Here at Google Sightseeing we love a chance to create a post about the scenic wonders of Norway1. Today we…
The Tower of Hercules is the oldest Roman lighthouse in the world and the only one still in operation. Spanish legend has it that one of the many heroes named Hercules battled the giant GeriÃ³n on this site, killed him,…
Sunday, 13th November 2005
Somewhere in the Australian outback, someone has built an odd little oasis. Why on earth have they done this? Where does the water come from? How do they stop it from drying up? Who built it? Most importantly, why am…
Monday, 7th November 2005
Unless you’ve been hiding under a rock, then you’ll have heard all about everyone’s favourite show, ‘Lost‘. And if you’re a fan, then you’ll know that the numbers 4, 8, 15, 16, 23 and 42 are of great significance. So…
Saturday, 5th November 2005
Near Gladstone in Queensland, Australia is a gigantic, bright-orange lake known as Red Mud Dam. Although the explanations I found were a little confusing, it seems that the colouring is due to residue formed through the process of extracting aluminium…
Friday, 4th November 2005
Well this is getting ridiculous… First we had drawing-pins, then scotch tape, and then even more scotch tape. And now? A giant post-it note in Thailand. Told you it was ridiculous. Thanks to DC.
Tuesday, 18th October 2005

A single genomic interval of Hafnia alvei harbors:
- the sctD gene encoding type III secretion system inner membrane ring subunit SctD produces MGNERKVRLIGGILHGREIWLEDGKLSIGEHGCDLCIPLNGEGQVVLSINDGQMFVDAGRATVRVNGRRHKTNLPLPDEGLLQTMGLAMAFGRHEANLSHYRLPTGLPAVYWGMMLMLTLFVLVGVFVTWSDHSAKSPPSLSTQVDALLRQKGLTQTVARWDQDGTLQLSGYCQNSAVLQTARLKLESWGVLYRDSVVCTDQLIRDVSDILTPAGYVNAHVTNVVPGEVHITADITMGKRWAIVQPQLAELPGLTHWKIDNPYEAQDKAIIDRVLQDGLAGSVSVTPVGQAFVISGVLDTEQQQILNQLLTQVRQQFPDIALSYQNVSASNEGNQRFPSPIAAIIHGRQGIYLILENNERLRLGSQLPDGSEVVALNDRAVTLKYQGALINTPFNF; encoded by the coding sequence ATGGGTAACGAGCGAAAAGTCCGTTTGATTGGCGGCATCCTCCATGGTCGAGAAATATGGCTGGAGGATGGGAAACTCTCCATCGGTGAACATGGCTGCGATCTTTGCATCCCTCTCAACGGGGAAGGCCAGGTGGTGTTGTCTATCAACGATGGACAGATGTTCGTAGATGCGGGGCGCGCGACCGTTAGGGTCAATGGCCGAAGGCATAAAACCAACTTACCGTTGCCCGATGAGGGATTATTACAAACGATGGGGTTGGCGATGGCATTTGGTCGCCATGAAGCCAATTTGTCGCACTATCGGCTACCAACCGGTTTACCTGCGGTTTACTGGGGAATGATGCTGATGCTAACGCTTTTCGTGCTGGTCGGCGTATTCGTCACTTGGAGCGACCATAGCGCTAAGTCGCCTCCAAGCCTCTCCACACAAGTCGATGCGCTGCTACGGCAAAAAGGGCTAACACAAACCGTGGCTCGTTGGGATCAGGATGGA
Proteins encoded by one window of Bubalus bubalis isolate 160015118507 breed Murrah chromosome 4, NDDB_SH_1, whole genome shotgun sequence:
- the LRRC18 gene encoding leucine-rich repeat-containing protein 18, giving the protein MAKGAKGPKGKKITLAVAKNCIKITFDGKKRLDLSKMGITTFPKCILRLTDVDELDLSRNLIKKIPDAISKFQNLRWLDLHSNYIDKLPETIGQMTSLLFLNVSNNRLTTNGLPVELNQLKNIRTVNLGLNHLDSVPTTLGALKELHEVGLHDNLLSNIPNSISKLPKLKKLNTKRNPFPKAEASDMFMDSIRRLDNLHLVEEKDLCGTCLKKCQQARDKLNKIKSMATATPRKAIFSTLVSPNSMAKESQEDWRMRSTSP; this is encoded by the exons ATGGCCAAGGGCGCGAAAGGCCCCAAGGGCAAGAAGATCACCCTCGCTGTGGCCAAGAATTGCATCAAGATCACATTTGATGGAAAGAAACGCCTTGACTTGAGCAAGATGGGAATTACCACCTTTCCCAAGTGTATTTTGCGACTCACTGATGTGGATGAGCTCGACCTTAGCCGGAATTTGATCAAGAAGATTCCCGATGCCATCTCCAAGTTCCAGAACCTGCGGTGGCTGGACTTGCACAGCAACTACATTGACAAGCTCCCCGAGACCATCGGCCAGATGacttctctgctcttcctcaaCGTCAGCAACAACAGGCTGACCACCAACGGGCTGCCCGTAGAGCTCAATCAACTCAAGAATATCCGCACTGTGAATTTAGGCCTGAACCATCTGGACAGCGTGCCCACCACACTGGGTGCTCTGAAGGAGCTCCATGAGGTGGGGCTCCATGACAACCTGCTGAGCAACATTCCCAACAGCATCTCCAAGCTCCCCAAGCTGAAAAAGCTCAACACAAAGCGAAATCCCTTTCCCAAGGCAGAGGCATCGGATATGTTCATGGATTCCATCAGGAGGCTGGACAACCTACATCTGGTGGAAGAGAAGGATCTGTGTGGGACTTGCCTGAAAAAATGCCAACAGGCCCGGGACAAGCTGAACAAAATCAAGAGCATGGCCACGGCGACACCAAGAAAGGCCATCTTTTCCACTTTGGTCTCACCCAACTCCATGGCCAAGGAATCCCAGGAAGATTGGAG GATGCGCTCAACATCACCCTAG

Can anyone explain why someone has planted this rectangular-ish line of trees outside of Oakland, CA? And while we’re at it, what the heck is this? Thanks to Bob (Canadian) Thompson.
Tuesday, 4th October 2005
Previously on Google Sightseeing
Google Street View may be ever-expanding in its reach, but it’s still a long way from covering the entire world. There are numerous services that not only offer their own street-level imagery but have beaten Google to the punch in numerous cities around the globe. That got us wondering just what we’re missing from other sites over here at Google Sightseeing, so join us as we take a two-part tour of street-level imagery in places Street View hasn’t reached yet!
Known as site of one of the most pivotal naval battles in history, today Midway Atoll strikes an odd balance between its military past and its tropical paradise locale. It’s also one of the most remote places ever visited by Google Street View.